Ellen Johnson Sirleaf


Ellen Johnson Sirleaf

Photo: K. Opprann

Ellen Johnson Sirleaf
The Nobel Peace Prize 2011

Born: 29 October 1938, Monrovia, Liberia

Residence at the time of the award: Liberia

Role: President of Liberia

Prize motivation: “for their non-violent struggle for the safety of women and for women's rights to full participation in peace-building work”

Prize share: 1/3

Africa’s first female democratically elected head of state

Ellen Johnson Sirleaf was awarded the Nobel Peace Prize for her non-violent efforts to promote peace and her struggle for women’s rights. She is the first female democratically elected head of state in Africa. Johnson Sirleaf came to power in 2005, creating peace and economic progress in the country. She strengthened women’s rights, expanded freedom of speech and became an example for other African leaders.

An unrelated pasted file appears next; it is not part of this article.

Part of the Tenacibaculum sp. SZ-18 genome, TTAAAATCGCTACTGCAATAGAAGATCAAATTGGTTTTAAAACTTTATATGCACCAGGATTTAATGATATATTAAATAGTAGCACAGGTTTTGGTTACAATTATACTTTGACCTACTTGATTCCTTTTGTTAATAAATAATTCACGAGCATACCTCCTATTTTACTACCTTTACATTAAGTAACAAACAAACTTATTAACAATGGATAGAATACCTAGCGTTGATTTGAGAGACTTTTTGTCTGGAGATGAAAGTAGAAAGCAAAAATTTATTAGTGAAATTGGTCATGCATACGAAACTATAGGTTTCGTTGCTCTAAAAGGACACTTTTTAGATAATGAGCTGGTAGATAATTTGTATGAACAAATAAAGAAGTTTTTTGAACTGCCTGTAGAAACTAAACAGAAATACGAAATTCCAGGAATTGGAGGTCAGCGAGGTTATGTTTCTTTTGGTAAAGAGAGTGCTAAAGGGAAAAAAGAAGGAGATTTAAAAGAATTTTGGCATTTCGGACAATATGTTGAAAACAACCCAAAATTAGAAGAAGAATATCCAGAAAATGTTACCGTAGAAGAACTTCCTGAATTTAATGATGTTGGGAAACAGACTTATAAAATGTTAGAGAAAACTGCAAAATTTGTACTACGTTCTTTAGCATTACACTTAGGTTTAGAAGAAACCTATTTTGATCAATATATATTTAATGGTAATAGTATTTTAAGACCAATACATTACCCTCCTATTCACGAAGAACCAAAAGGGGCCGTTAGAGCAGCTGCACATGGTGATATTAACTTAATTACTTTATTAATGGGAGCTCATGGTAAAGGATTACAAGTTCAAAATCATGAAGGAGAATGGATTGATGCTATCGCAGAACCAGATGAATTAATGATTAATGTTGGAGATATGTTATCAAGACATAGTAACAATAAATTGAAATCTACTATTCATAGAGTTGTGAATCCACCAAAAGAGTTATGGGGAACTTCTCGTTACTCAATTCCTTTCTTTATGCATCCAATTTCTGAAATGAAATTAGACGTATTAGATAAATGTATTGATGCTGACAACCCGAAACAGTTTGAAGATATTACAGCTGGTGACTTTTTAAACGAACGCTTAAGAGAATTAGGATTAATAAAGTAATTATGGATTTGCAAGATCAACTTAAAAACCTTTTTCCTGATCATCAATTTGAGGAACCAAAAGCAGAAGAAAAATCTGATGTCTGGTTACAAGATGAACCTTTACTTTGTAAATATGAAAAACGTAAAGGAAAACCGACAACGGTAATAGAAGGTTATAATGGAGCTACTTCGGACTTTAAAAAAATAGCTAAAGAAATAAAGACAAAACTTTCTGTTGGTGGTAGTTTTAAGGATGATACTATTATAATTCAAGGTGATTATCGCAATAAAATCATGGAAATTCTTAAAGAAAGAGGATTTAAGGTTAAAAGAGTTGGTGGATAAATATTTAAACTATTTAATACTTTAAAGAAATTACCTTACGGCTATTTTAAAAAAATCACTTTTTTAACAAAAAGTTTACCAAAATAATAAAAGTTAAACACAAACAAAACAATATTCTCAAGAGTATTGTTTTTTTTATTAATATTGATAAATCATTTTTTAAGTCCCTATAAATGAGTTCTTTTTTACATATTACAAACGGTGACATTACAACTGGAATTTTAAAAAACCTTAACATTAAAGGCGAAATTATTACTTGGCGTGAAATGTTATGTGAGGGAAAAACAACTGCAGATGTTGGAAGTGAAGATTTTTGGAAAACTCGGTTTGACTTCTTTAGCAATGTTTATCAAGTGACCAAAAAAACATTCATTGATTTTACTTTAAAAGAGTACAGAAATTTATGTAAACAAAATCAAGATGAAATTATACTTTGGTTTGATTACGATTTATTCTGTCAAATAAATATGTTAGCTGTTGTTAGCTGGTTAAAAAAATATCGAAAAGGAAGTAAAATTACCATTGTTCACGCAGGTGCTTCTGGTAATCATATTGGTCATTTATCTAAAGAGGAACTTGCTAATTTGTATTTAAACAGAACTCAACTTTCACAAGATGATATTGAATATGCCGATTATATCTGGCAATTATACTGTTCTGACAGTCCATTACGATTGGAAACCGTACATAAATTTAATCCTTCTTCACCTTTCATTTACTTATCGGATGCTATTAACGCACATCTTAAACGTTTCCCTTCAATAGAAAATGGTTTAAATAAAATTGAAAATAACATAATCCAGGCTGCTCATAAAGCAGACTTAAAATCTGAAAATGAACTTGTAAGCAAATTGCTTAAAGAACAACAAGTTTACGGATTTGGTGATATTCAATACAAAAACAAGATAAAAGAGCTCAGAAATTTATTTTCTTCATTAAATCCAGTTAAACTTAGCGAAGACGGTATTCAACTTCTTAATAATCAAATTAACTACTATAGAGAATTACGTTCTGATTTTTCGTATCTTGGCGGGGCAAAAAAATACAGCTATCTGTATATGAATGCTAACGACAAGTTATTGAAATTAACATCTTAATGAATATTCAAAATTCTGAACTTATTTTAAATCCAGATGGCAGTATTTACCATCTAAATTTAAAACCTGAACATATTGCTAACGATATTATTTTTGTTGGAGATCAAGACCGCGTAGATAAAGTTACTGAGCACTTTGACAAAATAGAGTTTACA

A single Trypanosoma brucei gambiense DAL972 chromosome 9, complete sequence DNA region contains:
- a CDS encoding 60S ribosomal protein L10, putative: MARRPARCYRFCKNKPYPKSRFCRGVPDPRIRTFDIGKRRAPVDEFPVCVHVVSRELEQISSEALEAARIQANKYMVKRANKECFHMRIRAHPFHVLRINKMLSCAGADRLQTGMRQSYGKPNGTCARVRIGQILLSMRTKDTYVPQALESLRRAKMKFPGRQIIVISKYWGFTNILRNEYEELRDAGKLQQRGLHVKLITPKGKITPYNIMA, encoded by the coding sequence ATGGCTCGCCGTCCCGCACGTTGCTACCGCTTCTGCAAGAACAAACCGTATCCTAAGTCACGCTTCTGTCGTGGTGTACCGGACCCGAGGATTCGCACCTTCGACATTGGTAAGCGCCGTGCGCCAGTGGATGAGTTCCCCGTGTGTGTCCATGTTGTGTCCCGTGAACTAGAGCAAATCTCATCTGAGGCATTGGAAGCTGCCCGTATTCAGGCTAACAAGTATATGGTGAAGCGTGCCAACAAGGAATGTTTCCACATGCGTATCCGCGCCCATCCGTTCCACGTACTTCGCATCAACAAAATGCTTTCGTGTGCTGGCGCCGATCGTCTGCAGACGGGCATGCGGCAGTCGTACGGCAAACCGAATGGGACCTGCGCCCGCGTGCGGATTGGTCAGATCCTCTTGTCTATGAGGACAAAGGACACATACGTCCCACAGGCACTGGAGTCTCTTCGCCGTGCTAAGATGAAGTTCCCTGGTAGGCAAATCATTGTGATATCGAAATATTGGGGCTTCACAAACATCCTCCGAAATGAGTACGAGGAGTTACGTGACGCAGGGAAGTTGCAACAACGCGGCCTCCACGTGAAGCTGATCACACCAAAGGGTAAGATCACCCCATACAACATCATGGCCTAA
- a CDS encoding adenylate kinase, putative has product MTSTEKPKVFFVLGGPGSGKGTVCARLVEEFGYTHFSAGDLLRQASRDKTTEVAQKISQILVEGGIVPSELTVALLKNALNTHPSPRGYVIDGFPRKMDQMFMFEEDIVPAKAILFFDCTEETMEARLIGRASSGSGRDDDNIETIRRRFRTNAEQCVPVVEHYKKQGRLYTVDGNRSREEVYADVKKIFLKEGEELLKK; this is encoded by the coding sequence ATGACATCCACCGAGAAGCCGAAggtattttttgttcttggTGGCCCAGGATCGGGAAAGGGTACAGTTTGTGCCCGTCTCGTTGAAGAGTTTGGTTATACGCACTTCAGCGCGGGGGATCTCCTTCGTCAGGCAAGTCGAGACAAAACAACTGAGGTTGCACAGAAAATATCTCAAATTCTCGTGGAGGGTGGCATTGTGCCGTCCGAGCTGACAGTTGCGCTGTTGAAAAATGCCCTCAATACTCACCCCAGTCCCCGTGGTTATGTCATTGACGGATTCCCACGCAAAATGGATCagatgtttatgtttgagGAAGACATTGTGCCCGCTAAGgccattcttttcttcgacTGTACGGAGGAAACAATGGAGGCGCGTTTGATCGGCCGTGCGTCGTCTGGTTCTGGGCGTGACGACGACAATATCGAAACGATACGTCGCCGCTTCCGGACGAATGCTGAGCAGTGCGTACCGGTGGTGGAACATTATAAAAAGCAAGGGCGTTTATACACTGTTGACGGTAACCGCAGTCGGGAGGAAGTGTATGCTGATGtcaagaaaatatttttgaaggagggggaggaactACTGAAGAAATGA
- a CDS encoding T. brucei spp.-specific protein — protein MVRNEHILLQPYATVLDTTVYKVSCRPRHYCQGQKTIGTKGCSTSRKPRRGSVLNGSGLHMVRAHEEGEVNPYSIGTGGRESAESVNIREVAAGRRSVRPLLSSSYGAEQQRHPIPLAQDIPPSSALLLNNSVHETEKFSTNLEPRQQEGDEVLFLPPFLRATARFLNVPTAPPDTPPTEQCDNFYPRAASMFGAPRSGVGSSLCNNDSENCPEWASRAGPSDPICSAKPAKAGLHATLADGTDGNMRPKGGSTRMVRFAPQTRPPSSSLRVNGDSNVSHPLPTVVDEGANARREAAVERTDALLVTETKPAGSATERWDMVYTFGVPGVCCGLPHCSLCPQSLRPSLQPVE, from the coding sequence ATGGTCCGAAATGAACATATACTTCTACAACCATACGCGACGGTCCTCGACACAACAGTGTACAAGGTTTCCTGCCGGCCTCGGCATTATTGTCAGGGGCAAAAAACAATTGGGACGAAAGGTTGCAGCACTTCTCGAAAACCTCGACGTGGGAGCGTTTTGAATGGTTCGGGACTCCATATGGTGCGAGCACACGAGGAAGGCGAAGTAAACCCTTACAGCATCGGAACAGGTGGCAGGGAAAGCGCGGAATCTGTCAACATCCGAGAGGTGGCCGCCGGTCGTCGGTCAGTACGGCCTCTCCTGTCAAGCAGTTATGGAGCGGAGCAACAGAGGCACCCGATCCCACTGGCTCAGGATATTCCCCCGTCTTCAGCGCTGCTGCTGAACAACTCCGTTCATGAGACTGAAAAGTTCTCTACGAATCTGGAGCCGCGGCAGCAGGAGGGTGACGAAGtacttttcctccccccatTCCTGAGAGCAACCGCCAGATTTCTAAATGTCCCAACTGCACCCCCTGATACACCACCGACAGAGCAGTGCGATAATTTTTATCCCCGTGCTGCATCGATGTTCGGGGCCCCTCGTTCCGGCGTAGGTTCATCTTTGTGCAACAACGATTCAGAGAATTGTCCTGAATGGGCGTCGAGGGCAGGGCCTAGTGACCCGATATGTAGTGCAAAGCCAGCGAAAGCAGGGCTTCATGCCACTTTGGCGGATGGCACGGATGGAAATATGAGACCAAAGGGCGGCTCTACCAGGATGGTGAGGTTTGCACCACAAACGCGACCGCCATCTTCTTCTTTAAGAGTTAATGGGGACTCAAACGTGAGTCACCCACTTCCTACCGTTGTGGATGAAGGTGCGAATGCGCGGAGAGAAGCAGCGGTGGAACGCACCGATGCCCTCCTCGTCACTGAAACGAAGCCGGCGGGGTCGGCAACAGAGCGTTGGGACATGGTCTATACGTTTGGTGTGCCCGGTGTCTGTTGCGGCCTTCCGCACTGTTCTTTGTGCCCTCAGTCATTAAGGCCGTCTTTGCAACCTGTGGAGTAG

Ellen Johnson Sirleaf had studied in the US, where she took a Master’s degree in Public Administration. She returned to her home country and served as Minister of Finance, but the government was overthrown in a military coup in 1980. Forced into exile, she worked for the UN Development Program for Africa and the Development Fund for Women.

Johnson Sirleaf lost the presidential election in 1997 to the corrupt Charles Taylor, but after he was forced to flee the country, she won the presidential election in 2005.

To cite this section
MLA style: Ellen Johnson Sirleaf – Facts. NobelPrize.org. Nobel Prize Outreach AB 2024. Fri. 14 Jun 2024. <https://www.nobelprize.org/prizes/peace/2011/johnson_sirleaf/facts/>

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